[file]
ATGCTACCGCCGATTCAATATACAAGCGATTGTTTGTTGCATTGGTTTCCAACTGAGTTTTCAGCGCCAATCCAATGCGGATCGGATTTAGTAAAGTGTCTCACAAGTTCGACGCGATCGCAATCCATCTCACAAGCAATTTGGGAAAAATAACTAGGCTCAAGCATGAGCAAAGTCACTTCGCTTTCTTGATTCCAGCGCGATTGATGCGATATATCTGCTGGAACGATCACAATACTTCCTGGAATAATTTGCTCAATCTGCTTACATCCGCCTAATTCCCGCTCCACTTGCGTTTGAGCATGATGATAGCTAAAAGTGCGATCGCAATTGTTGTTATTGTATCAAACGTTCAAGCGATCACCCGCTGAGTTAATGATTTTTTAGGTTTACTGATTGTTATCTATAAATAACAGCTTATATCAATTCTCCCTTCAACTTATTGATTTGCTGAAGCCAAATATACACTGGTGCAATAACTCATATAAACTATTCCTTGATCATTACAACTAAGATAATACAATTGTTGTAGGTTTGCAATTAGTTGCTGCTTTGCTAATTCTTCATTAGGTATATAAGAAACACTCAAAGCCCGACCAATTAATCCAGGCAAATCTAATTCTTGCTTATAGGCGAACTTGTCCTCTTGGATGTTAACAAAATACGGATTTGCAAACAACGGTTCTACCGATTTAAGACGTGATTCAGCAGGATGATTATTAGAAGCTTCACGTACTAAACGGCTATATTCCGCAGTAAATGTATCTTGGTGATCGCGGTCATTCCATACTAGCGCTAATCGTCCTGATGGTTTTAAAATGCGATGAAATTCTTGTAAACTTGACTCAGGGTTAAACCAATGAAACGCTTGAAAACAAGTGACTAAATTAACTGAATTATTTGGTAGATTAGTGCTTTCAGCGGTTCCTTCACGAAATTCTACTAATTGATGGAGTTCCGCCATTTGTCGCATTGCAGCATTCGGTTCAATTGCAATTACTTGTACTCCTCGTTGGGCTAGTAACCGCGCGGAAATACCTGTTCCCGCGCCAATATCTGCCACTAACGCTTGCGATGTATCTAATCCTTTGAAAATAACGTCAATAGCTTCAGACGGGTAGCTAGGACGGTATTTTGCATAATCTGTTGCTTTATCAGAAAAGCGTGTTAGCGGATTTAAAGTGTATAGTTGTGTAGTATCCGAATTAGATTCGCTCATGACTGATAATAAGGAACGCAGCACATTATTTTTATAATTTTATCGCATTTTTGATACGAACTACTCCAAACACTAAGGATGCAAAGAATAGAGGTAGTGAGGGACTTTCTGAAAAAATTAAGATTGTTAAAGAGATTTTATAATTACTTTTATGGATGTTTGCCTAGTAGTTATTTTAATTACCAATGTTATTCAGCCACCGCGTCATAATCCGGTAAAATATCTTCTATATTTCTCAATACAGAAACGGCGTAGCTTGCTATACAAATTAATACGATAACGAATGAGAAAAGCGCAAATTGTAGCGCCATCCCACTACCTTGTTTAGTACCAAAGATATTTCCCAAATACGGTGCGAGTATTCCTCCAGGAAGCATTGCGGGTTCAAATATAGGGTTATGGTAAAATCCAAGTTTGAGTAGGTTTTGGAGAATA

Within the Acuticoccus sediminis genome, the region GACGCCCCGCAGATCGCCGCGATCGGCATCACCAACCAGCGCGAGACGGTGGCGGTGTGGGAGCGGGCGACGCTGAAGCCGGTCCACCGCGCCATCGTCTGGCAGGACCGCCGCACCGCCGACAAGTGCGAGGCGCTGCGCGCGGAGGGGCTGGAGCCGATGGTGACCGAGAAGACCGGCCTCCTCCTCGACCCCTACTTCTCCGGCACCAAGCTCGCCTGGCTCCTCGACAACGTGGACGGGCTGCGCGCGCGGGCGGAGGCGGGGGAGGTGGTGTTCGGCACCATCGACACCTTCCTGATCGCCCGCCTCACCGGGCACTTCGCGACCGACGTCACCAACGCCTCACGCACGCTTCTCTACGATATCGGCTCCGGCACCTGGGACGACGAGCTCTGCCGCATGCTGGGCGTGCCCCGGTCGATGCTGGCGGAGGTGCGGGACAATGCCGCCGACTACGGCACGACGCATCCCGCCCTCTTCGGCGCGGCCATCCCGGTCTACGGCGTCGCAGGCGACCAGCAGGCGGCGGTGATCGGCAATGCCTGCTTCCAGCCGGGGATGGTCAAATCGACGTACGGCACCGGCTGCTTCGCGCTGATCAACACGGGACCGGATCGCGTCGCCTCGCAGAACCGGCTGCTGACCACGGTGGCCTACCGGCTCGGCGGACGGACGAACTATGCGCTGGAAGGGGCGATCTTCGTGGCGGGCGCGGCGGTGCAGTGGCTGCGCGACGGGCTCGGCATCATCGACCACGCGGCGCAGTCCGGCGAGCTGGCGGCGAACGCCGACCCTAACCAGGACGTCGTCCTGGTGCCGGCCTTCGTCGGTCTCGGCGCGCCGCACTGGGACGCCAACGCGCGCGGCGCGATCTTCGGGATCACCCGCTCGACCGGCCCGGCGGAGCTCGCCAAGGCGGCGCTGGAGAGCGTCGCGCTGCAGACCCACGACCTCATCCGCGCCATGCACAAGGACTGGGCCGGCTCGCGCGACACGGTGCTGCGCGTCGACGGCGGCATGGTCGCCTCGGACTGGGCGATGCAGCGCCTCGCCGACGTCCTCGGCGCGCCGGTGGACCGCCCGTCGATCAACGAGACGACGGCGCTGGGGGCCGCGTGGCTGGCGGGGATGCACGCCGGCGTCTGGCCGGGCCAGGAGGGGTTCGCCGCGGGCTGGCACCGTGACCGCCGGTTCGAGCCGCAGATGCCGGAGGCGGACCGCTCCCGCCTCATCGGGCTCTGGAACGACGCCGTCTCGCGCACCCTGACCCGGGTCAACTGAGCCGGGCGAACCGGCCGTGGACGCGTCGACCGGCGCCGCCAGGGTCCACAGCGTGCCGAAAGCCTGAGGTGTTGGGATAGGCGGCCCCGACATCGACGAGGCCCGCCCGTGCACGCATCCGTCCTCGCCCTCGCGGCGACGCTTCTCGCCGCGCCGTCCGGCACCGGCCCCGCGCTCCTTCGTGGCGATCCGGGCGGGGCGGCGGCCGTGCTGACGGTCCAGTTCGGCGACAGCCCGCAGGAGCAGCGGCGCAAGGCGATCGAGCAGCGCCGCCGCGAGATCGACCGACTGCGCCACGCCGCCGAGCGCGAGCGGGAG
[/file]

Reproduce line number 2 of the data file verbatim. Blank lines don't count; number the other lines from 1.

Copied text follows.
Within the Acuticoccus sediminis genome, the region GACGCCCCGCAGATCGCCGCGATCGGCATCACCAACCAGCGCGAGACGGTGGCGGTGTGGGAGCGGGCGACGCTGAAGCCGGTCCACCGCGCCATCGTCTGGCAGGACCGCCGCACCGCCGACAAGTGCGAGGCGCTGCGCGCGGAGGGGCTGGAGCCGATGGTGACCGAGAAGACCGGCCTCCTCCTCGACCCCTACTTCTCCGGCACCAAGCTCGCCTGGCTCCTCGACAACGTGGACGGGCTGCGCGCGCGGGCGGAGGCGGGGGAGGTGGTGTTCGGCACCATCGACACCTTCCTGATCGCCCGCCTCACCGGGCACTTCGCGACCGACGTCACCAACGCCTCACGCACGCTTCTCTACGATATCGGCTCCGGCACCTGGGACGACGAGCTCTGCCGCATGCTGGGCGTGCCCCGGTCGATGCTGGCGGAGGTGCGGGACAATGCCGCCGACTACGGCACGACGCATCCCGCCCTCTTCGGCGCGGCCATCCCGGTCTACGGCGTCGCAGGCGACCAGCAGGCGGCGGTGATCGGCAATGCCTGCTTCCAGCCGGGGATGGTCAAATCGACGTACGGCACCGGCTGCTTCGCGCTGATCAACACGGGACCGGATCGCGTCGCCTCGCAGAACCGGCTGCTGACCACGGTGGCCTACCGGCTCGGCGGACGGACGAACTATGCGCTGGAAGGGGCGATCTTCGTGGCGGGCGCGGCGGTGCAGTGGCTGCGCGACGGGCTCGGCATCATCGACCACGCGGCGCAGTCCGGCGAGCTGGCGGCGAACGCCGACCCTAACCAGGACGTCGTCCTGGTGCCGGCCTTCGTCGGTCTCGGCGCGCCGCACTGGGACGCCAACGCGCGCGGCGCGATCTTCGGGATCACCCGCTCGACCGGCCCGGCGGAGCTCGCCAAGGCGGCGCTGGAGAGCGTCGCGCTGCAGACCCACGACCTCATCCGCGCCATGCACAAGGACTGGGCCGGCTCGCGCGACACGGTGCTGCGCGTCGACGGCGGCATGGTCGCCTCGGACTGGGCGATGCAGCGCCTCGCCGACGTCCTCGGCGCGCCGGTGGACCGCCCGTCGATCAACGAGACGACGGCGCTGGGGGCCGCGTGGCTGGCGGGGATGCACGCCGGCGTCTGGCCGGGCCAGGAGGGGTTCGCCGCGGGCTGGCACCGTGACCGCCGGTTCGAGCCGCAGATGCCGGAGGCGGACCGCTCCCGCCTCATCGGGCTCTGGAACGACGCCGTCTCGCGCACCCTGACCCGGGTCAACTGAGCCGGGCGAACCGGCCGTGGACGCGTCGACCGGCGCCGCCAGGGTCCACAGCGTGCCGAAAGCCTGAGGTGTTGGGATAGGCGGCCCCGACATCGACGAGGCCCGCCCGTGCACGCATCCGTCCTCGCCCTCGCGGCGACGCTTCTCGCCGCGCCGTCCGGCACCGGCCCCGCGCTCCTTCGTGGCGATCCGGGCGGGGCGGCGGCCGTGCTGACGGTCCAGTTCGGCGACAGCCCGCAGGAGCAGCGGCGCAAGGCGATCGAGCAGCGCCGCCGCGAGATCGACCGACTGCGCCACGCCGCCGAGCGCGAGCGGGAG